Red Geta

Minamoto no Taikawa Saiaiko's
Creative Anachronism

War House

Concept Drawings
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The basic idea of a portable house for War is a solid frame which can be dismantled. In this instance, we used the steel tubing frame of a portable garage. Since storage and transport are of primary concern, maximum dimensions had to be determined, in this case it was the trailer to transport on and the trailer to store in. Our maximum reasonable dimension was 6 1/2 feet, so no piece could be longer or higher than that.

The front measurement of the frame was 13' and the height was 5'8”. We decided to make 2 panels each for the front and back. One front panel included the door assembly. Using simple 1” x 3” pine boards we constructed a frame for each wall section. To reduce weight, we used 1/4” plywood for all of the flat panels. The design followed that of a period Japanese house, with elements seen on both the urban buke yashiki and the rural min-ka. The end walls were made in a similar fashion as the front walls, with the exception of the upper triangles which were hinged together for ease of storage and construction. All of the walls were equipped with metal hooks so that they could be suspended from the steel frame. Blocks of plywood were used to connect the wall sections and were secured with drywall screws. The corners were secured using two 1” x 6” boards that were screwed together at right angles. These corner pieces are screwed into the wall panels and provide impressive stability to the entire structure.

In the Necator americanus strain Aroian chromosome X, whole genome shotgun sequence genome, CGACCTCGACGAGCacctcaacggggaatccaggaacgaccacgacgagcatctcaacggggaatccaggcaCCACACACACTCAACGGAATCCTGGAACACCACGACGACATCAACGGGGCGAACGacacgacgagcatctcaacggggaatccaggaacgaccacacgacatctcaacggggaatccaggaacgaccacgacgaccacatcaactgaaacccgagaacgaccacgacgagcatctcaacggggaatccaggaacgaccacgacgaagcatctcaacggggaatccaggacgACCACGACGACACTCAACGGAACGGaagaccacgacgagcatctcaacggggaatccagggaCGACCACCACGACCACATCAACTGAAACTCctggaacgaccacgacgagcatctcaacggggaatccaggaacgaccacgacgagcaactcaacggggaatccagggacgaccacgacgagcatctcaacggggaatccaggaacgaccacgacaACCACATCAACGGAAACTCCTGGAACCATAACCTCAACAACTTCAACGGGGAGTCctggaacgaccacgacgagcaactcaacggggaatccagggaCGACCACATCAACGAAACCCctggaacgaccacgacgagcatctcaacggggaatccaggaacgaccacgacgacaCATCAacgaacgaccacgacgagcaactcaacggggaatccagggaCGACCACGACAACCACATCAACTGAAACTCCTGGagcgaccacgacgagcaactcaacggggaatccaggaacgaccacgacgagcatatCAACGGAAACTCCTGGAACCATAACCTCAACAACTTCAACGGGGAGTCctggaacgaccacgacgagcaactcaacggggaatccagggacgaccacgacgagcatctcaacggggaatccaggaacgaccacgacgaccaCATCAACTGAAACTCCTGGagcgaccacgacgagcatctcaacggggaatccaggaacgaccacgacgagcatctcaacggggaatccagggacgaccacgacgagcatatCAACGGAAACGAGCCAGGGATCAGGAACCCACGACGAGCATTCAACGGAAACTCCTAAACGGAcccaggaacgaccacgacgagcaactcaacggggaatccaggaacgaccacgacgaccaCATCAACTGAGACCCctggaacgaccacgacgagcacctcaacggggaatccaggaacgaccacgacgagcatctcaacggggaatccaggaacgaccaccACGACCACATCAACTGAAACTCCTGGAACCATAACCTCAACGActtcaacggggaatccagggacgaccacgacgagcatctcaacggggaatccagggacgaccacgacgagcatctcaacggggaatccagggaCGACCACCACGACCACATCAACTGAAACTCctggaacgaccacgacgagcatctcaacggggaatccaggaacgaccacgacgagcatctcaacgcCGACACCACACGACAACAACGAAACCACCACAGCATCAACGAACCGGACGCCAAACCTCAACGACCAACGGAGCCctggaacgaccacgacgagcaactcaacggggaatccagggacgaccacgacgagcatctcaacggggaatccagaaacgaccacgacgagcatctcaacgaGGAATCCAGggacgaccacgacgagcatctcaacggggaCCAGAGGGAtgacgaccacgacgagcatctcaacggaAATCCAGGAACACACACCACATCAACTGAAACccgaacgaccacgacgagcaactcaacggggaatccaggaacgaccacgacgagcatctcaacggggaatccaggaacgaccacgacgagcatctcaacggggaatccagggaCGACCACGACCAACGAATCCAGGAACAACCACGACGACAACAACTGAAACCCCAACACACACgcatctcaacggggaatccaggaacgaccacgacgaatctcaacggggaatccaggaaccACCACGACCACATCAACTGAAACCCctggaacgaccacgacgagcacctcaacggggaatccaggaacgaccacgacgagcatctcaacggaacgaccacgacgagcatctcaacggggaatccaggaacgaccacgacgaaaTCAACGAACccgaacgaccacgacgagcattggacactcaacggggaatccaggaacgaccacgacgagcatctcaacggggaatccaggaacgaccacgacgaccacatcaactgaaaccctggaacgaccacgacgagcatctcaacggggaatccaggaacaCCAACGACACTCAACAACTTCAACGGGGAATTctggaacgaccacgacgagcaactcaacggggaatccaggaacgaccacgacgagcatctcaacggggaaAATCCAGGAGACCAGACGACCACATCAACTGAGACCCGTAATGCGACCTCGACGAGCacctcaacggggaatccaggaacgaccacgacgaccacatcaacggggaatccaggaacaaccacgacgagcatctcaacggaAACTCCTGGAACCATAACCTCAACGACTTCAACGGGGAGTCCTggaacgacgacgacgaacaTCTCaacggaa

The roof is made of 4 sections. Each section is made of two pieces of 4' X 6' X 1/4” plywood which has been hinged at the short end. Due to the lightweight plywood, two 1” X 3” boards were used as rafters, and each rafter was screwed to the plywood. The roof panels overlap by about 2”, and are secured together with drywall screws. Additional supports in the form of 3/4” X 3/4” pine strips were attached to the top of the panels, serving both decorative and functional purposes. The roof is not secured to the frame, though it probably should be.

The entire structure was stained and finished with polyurethane for waterproofing and to protect the wood.

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War House